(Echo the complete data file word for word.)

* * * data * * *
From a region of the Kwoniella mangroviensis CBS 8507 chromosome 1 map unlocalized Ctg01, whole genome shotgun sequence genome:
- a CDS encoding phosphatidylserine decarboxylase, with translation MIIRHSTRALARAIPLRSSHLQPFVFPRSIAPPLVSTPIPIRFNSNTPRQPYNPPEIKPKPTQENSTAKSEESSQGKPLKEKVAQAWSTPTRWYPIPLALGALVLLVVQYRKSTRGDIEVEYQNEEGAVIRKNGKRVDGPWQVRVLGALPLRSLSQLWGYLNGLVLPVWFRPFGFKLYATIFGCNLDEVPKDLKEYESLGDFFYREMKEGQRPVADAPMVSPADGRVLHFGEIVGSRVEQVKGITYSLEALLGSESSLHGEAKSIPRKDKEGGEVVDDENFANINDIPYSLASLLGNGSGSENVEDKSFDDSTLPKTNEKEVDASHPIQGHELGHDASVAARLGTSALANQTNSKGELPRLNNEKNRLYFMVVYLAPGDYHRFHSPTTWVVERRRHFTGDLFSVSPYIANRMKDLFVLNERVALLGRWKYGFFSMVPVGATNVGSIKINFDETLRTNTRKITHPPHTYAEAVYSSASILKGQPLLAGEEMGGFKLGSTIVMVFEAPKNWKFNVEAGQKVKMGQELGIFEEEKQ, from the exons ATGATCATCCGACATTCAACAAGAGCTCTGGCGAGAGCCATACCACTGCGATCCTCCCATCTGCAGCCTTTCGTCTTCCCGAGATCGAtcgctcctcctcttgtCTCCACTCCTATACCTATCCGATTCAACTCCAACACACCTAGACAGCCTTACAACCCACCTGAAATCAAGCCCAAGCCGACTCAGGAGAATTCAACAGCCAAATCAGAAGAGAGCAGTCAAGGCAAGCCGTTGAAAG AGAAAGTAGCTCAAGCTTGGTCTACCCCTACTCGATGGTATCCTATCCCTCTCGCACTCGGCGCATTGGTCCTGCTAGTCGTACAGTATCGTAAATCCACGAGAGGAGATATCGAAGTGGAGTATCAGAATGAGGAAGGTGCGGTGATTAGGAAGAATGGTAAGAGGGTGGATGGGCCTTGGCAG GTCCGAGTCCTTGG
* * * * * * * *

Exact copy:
From a region of the Kwoniella mangroviensis CBS 8507 chromosome 1 map unlocalized Ctg01, whole genome shotgun sequence genome:
- a CDS encoding phosphatidylserine decarboxylase, with translation MIIRHSTRALARAIPLRSSHLQPFVFPRSIAPPLVSTPIPIRFNSNTPRQPYNPPEIKPKPTQENSTAKSEESSQGKPLKEKVAQAWSTPTRWYPIPLALGALVLLVVQYRKSTRGDIEVEYQNEEGAVIRKNGKRVDGPWQVRVLGALPLRSLSQLWGYLNGLVLPVWFRPFGFKLYATIFGCNLDEVPKDLKEYESLGDFFYREMKEGQRPVADAPMVSPADGRVLHFGEIVGSRVEQVKGITYSLEALLGSESSLHGEAKSIPRKDKEGGEVVDDENFANINDIPYSLASLLGNGSGSENVEDKSFDDSTLPKTNEKEVDASHPIQGHELGHDASVAARLGTSALANQTNSKGELPRLNNEKNRLYFMVVYLAPGDYHRFHSPTTWVVERRRHFTGDLFSVSPYIANRMKDLFVLNERVALLGRWKYGFFSMVPVGATNVGSIKINFDETLRTNTRKITHPPHTYAEAVYSSASILKGQPLLAGEEMGGFKLGSTIVMVFEAPKNWKFNVEAGQKVKMGQELGIFEEEKQ, from the exons ATGATCATCCGACATTCAACAAGAGCTCTGGCGAGAGCCATACCACTGCGATCCTCCCATCTGCAGCCTTTCGTCTTCCCGAGATCGAtcgctcctcctcttgtCTCCACTCCTATACCTATCCGATTCAACTCCAACACACCTAGACAGCCTTACAACCCACCTGAAATCAAGCCCAAGCCGACTCAGGAGAATTCAACAGCCAAATCAGAAGAGAGCAGTCAAGGCAAGCCGTTGAAAG AGAAAGTAGCTCAAGCTTGGTCTACCCCTACTCGATGGTATCCTATCCCTCTCGCACTCGGCGCATTGGTCCTGCTAGTCGTACAGTATCGTAAATCCACGAGAGGAGATATCGAAGTGGAGTATCAGAATGAGGAAGGTGCGGTGATTAGGAAGAATGGTAAGAGGGTGGATGGGCCTTGGCAG GTCCGAGTCCTTGG